In addition to the effects of noise pollution on wildlife habitats, the recurrent blare of human activity affects human health and the tranquility of natural parks. For instance, Buxton highlights how sound is equally essential to human health and restoration. That is, being immersed in the grandeur of natural settings not only enhances our physical and psychological well-being like improved memory retention and mood, but it also helps restore a deeper sense of connection to wild nature. Natural sound is often overlooked by the general public, but people are beginning to realize just how valuable it is. Buxton suggests that the time you go out for a stroll in nature, pay specific attention to the sounds you hear – wind rustling through the trees, birds chirping, the flow of a stream, etc. – these are just as remarkable as visual scenery and are worthy of our protection. Therefore, if we value the subtle sounds of nature, then it is important to protect our acoustic resources.

Moreover, overcrowded parks exhibit a progressive decline in the quality of visitor experience. Zion National Park, located in southwestern Utah, was one of the first parks to address the issue of overcrowding by implementing a mandatory shuttle system in efforts to mitigate traffic congestion, air pollution, and better manage large crowds. “But it is getting stretched to its limit” says NPR’s Kirk Siegler (Siegler, 2016). At present, Zion is jam-packed with tens of thousands of tourists daily and the season remains constant yearlong in comparison to eight or nine months of visitations in the past. To illustrate, “wild desert waterfalls at the end of a three- or four-mile trail feel less like a red rock cathedral and more like a crowded beach. Lines of vehicles to get a first-come, first-served camping spot start forming at 4:30 or 5 a.m., and many come away empty-handed” (Robbins, 2017). Robbins points out how parks are becoming more and more like an overcrowded beach or amusement park rather than a serene place to visit. Gridlock and long lines to overflowing trash bins now shape the overall experiences of park visitors. Aside from this, swarms of hikers jostling each other on eroded trails also contribute to diminishing people’s experience of nature. For this reason, national parks should take into consideration an efficient management plan to tackle the issue of capacity so as to preserve irreplaceable resources, and ensure that visitors have a safe and natural experience.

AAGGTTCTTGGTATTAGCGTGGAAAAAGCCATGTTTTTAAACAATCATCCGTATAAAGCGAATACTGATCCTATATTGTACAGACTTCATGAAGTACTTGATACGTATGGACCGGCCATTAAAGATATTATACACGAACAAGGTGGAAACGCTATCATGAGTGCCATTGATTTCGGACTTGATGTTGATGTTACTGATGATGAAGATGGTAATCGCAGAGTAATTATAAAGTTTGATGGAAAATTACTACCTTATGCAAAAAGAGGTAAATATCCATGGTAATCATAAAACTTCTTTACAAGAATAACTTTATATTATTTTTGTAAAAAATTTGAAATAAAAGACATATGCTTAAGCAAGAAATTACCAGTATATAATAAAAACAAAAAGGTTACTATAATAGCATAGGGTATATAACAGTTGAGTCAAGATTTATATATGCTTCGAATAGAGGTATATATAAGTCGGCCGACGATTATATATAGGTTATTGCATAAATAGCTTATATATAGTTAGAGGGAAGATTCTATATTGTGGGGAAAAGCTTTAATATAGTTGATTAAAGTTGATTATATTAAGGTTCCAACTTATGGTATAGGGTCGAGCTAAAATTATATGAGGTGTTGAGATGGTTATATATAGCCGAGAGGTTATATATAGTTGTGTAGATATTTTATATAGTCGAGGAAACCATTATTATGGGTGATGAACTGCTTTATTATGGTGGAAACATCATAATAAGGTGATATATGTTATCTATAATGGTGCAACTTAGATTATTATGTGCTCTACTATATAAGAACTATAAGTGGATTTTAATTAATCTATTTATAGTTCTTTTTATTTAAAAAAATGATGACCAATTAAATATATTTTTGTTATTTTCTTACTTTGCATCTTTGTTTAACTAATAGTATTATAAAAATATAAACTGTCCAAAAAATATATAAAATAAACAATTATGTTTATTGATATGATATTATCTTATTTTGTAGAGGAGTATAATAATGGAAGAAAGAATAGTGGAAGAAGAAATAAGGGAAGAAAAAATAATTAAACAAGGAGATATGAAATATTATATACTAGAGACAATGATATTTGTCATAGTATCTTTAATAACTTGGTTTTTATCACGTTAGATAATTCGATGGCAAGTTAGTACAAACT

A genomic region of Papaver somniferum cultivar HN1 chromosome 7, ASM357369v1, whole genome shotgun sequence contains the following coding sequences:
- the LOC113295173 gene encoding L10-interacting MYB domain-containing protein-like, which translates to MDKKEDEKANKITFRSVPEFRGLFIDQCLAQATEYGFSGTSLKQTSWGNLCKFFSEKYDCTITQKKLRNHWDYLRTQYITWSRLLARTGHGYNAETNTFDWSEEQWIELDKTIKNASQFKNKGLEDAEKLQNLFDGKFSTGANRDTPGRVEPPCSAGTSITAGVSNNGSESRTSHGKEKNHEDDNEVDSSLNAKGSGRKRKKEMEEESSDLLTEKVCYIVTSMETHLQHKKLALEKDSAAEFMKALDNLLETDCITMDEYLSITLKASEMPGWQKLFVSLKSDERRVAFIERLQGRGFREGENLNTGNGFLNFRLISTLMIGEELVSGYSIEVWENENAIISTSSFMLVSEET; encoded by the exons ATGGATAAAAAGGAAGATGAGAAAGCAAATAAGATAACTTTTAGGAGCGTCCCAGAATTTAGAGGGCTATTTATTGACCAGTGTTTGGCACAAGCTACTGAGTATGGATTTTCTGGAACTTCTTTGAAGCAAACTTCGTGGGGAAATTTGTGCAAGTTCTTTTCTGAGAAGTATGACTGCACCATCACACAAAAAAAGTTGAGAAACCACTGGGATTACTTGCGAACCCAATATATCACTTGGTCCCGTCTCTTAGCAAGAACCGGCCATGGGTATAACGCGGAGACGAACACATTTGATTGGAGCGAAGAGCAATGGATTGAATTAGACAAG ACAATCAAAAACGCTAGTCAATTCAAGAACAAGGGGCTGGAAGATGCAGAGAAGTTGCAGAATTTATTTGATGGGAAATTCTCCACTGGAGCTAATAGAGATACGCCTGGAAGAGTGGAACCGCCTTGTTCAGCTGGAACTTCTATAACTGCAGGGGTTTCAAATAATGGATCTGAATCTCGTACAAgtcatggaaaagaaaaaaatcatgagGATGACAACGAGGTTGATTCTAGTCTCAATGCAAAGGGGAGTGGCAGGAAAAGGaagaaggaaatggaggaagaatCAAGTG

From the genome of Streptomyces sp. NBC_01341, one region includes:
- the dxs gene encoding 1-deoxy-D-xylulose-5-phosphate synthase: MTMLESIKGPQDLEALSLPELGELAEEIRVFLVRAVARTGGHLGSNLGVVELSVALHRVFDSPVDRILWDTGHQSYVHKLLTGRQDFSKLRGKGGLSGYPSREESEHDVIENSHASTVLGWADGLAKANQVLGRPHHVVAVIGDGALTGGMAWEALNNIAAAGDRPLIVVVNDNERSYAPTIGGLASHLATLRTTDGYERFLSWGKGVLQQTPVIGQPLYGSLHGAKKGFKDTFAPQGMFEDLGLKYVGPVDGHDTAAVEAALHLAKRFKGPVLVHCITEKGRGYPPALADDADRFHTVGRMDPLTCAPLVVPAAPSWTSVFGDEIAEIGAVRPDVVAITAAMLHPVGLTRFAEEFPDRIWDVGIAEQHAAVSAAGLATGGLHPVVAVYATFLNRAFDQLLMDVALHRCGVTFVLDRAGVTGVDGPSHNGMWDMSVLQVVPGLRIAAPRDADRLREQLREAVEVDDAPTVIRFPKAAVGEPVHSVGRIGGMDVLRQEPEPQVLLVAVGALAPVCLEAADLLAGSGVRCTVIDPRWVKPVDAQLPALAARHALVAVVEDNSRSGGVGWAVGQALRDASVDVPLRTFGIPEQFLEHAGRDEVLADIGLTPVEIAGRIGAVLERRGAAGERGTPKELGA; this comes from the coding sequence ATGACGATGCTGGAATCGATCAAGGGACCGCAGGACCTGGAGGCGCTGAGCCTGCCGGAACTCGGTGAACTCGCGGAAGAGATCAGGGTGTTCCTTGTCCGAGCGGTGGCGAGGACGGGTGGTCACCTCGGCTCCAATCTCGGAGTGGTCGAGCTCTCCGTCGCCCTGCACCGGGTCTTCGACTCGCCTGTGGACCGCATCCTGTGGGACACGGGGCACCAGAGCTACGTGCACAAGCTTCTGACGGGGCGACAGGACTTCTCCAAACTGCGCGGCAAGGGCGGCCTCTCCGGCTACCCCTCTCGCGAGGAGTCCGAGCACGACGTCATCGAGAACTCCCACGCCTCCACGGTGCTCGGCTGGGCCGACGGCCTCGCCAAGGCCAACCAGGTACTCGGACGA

On the one hand, some may point out that restricting park access alienates people. There is also a widely held perception that national parks belong to the American people, and thus parks should be made accessible to everyone. On the other hand, it is crucial to take into account the impacts of unrestricted access. Although it is the Park Service’s mission to keep parks and public parklands open and accessible to everyone, which is considered a good thing because people are experiencing the great outdoors and spending time in nature. However, doing so consequently strains infrastructure. For example, the National Park Service reports a $12 billion backlog in deferred maintenance. “Search and rescue teams are understaffed, and the number of human-wildlife conflicts is on the rise” (Siegler, 2016). Besides problems on maintenance, understaffing issues, and conflict between people and animals, the safety of visitors is emphasized as well. Recreation ecologist Jeffrey Marion notes that many parks are “designed to withstand and mitigate the impacts of large numbers of people, but at a certain point the crowds can no longer be managed” (Robbins, 2017). The rise of attendance has become increasingly apparent, and as more people flock to America’s most visited parks, the more difficult it will be to oversee the massive crowds. In view of these concerns, officials should consider placing strategic limitations on the use of national parks and public parklands in order to preserve the parks, protect wildlife, and keep visitors safe.

With the growing number of visitors in U.S. national parks each year, overcrowding will only worsen overtime if limits are not reasonably placed to alleviate the impacts of visitation. For this reason, placing strategic limitations on the number of visitors admitted into national parks is beneficial to both the people and the environment.